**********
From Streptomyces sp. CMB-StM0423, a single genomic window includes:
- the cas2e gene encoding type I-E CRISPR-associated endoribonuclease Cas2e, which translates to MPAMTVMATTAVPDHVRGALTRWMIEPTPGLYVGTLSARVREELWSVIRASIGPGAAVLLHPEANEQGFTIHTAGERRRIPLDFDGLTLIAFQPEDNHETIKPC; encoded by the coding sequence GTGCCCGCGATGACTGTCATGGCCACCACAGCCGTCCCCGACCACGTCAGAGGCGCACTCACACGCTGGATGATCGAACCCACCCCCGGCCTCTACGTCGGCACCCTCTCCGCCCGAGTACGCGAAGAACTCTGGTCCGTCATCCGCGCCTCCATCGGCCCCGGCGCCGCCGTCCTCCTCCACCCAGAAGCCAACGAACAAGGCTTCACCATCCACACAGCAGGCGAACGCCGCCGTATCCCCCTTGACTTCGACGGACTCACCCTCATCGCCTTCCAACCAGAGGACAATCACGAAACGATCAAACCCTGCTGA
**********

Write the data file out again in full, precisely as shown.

From Streptomyces sp. CMB-StM0423, a single genomic window includes:
- the cas2e gene encoding type I-E CRISPR-associated endoribonuclease Cas2e, which translates to MPAMTVMATTAVPDHVRGALTRWMIEPTPGLYVGTLSARVREELWSVIRASIGPGAAVLLHPEANEQGFTIHTAGERRRIPLDFDGLTLIAFQPEDNHETIKPC; encoded by the coding sequence GTGCCCGCGATGACTGTCATGGCCACCACAGCCGTCCCCGACCACGTCAGAGGCGCACTCACACGCTGGATGATCGAACCCACCCCCGGCCTCTACGTCGGCACCCTCTCCGCCCGAGTACGCGAAGAACTCTGGTCCGTCATCCGCGCCTCCATCGGCCCCGGCGCCGCCGTCCTCCTCCACCCAGAAGCCAACGAACAAGGCTTCACCATCCACACAGCAGGCGAACGCCGCCGTATCCCCCTTGACTTCGACGGACTCACCCTCATCGCCTTCCAACCAGAGGACAATCACGAAACGATCAAACCCTGCTGA